If you’re thinking about straying beyond the boundaries to get a closer look at the lava flow from Hawaii Volcanoes National Park, think again.
A group of tourists faces fines after rangers found them in an out-of-bounds area close to the erupting Kilauea volcano on Hawaii Island.
The 13 visitors, who were part of a tour group, were ticketed in the March 6 incident and asked to leave the park. Park rangers said the tour group specializes in up-close-and-personal encounters with volcanoes all over the globe.
The citations for entering a closed area carry fines of $100. The tour guide faces additional charges that carry stiffer fines and potential jail time.
On Dec. 31, 26 acres of land, called a lava delta, collapsed into the ocean. Less than a half-an-hour before the collapse, five tourists had strayed onto the site, CBS News reported. Rangers chased then back.
In the March 6 incident, tourists were at Halemaumau crater at summit of the Kilauea volcano. An eruption there in August sent molten lava and volcanic rock hurtling nearly 300 feet beyond the crater rim, destroying scientific equipment.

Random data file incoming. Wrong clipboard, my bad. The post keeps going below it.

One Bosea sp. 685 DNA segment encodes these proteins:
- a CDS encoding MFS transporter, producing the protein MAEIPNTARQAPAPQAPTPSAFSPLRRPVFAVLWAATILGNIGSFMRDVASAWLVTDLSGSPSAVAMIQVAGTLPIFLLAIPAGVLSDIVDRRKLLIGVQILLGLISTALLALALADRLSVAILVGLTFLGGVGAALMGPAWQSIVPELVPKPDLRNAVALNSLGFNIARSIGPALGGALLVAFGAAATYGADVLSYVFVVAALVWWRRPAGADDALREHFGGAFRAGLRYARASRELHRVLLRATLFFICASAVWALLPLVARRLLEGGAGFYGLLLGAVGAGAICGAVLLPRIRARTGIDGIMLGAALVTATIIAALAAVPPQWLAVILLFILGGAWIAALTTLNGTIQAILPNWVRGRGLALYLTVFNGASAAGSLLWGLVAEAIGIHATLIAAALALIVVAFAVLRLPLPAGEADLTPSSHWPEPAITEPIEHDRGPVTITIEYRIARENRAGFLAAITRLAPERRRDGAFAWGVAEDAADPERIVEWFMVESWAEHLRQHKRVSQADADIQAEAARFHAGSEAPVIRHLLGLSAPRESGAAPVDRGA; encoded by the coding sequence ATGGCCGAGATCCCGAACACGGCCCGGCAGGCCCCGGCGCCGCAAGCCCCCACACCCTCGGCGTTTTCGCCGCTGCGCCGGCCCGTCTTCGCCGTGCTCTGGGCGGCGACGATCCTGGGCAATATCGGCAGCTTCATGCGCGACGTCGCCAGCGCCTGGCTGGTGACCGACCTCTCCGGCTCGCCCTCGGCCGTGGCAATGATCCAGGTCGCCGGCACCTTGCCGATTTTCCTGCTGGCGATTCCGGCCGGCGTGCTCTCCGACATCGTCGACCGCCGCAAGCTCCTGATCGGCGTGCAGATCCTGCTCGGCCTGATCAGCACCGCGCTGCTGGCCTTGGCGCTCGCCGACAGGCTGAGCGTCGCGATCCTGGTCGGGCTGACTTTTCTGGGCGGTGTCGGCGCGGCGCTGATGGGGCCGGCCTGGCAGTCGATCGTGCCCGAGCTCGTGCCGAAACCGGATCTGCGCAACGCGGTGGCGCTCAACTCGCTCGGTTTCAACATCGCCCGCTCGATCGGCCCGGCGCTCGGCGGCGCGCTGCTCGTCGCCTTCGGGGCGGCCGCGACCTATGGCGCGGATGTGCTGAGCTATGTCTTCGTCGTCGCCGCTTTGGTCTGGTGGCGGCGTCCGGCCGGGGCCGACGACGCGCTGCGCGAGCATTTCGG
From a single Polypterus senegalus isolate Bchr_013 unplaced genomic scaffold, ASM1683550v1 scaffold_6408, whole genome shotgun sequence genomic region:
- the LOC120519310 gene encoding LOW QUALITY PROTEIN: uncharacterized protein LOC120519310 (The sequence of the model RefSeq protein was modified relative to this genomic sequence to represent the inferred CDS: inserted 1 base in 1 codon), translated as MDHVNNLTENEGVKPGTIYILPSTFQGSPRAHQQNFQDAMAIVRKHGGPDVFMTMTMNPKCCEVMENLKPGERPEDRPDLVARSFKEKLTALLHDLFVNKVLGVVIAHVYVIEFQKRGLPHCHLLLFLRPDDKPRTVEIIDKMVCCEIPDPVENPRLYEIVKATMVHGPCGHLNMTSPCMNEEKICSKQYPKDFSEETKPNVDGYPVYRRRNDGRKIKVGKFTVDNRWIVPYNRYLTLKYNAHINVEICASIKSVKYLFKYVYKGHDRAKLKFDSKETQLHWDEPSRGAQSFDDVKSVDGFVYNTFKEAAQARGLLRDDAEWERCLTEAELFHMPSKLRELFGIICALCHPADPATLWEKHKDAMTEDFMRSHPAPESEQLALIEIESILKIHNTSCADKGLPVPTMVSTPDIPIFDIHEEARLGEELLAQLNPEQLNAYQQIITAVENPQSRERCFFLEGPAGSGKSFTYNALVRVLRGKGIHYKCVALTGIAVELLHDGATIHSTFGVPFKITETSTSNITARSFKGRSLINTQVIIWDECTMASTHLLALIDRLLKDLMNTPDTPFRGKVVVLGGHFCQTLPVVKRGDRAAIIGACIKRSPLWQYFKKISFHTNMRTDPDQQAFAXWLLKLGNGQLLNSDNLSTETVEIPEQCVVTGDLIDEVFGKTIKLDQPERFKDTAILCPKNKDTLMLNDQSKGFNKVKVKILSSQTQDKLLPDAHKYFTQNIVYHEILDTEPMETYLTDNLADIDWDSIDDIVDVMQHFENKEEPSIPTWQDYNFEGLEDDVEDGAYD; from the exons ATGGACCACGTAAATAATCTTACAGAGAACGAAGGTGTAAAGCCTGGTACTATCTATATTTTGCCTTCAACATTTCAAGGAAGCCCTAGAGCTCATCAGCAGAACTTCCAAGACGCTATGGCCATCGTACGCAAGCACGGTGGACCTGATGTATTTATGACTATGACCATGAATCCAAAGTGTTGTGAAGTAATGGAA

Since 1990, five visitors have died in off-limits areas. Hyperthermia and inhalation of lung-searing steam were among the causes of death.
Kilauea began erupting again in 1983. Its lava flow has added nearly a square mile of land mass to Hawaii Island.
Two of the four most destructive volcanic eruptions in history have occurred in what is now Indonesia. In 1815, Mt. Tambora erupted, killing about 92,000 people as a result of the blast and the ensuing destruction of food sources.
In 1883, Krakatoa erupted. Its caldera collapsed and took with it nearly nine square miles of land. About 36,000 people died.
In 1902, Mt. Pelee in Martinique exploded, killing 29,000 people, and in 1985, Mt. Ruiz in the Colombian Andes erupted, killing 25,000.
On the U.S. mainland, Mt. St. Helens, in the Cascade Mountains of southwestern Washington state, erupted in May 1980. Fifty-seven people and thousands of animals died.
A lateral blast destroyed more than 200 square miles of forest worth millions of dollars. It was the most destructive and financially disastrous volcanic event in U.S. history, according to the National Geophysical Data Center.
If you plan to visit, check current conditions at the park’s website.